Jeremy Werner

Illini football recruiting notebook: St. Louis 'essential' for Illini

Illini director of player personnel Josh Sternquist chats about the importance of St. Louis, the future Illini satellite camps, progress of the recruiting staff and where the Illini stand in the Class of 2017

CHAMPAIGN - Lovie Smith was presented with two options for a satellite camp this summer in St. Louis.

Illinois could host a camp on the Illinois side of the Mississippi River with more ease. NCAA rules allow in-state programs to organize, provide equipment for and essential run the entire camp within their own borders.

Satellite camps held outside a program's state borders, like Illinois in St. Louis, must be organized by another entity, whether a high school or a training program/football academy.

Smith, defensive coordinator of the St. Louis Rams from 2001-03, was adamant: get the satellite camp inside the Gateway City borders.

"Coach has name recognition (in St. Louis) being with the Rams," Illinois director of player personnel Josh Sternquist said. "For him to actually be in St. Louis, be in the St. Louis area, that was important because that's where he was at. To say, 'We're having a St. Louis camp,' but be on the Illinois side of it, it's just not the same. For us to leave our borders and actually be in Missouri and have a satellite camp in Missouri, that I think defined how important the state of Missouri is to us and St. Louis, the city of."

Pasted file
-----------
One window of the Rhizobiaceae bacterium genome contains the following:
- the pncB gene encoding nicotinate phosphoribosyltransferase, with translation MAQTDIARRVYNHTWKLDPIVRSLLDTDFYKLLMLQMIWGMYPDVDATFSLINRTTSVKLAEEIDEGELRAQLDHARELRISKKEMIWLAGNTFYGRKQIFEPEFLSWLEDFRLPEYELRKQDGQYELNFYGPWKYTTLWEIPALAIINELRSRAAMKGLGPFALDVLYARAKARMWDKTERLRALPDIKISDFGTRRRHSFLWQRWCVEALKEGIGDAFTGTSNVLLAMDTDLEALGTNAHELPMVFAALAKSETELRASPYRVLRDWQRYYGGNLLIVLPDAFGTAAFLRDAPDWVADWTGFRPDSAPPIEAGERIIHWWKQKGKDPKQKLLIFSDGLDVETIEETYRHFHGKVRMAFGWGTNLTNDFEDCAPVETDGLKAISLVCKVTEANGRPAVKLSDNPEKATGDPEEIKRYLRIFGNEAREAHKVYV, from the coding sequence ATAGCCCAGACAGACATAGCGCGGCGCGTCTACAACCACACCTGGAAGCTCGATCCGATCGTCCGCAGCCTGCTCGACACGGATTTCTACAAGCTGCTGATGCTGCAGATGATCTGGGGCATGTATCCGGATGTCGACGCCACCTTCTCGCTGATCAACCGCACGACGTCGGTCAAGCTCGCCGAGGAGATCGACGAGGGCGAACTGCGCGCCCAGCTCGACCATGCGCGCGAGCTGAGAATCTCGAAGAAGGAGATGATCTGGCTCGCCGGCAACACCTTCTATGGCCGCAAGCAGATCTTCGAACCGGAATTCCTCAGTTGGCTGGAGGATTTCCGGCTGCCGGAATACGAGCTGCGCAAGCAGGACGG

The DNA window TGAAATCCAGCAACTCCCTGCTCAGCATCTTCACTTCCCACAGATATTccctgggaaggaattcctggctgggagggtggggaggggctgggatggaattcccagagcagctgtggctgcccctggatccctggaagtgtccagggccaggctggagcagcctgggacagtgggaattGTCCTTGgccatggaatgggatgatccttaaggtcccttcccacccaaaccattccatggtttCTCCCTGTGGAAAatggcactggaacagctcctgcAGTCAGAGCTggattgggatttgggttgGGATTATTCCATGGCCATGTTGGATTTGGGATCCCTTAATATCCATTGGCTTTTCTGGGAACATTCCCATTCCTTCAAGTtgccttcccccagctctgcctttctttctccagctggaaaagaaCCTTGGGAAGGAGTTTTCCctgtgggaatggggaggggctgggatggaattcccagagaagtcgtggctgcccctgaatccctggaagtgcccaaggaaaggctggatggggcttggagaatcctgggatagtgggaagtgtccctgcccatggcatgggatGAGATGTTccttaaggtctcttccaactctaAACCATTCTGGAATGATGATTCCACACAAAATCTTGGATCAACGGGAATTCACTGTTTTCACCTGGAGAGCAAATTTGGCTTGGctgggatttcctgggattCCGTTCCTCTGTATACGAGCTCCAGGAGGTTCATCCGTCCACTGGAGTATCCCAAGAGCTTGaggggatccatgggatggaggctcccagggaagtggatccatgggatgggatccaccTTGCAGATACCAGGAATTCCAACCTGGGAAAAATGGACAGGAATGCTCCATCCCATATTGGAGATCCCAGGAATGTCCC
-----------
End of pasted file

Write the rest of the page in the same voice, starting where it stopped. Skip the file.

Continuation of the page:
The decision paid off for Illinois. Two players who visited the Illinois camp June 7 at Trinity High School on the city's north side committed to Illinois last week. Tony Adams participated and broke out at the camp, receiving an Illinois offer soon after showcasing his speed and versatility. Larry Boyd didn't participate in the camp, but he hung out at the camp and received his first in-person exposure to Smith and his staff.

Smith has helped re-open doors for Illinois in St. Louis. Illinois hopes the commitments help open even more doors. "Now the idea is, 'OK, now we're going to get some more kids,' because there's a lot more talent there," Sternquist said. "Maybe some kids we didn't get in there early enough. With this next class, we'll get an opportunity to get in all of those kids equally. That's what's exciting is that once you get a couple of those kids, now we go get more kids. Now, also, somebody has led the way and maybe connected something that hasn't been connected as much before."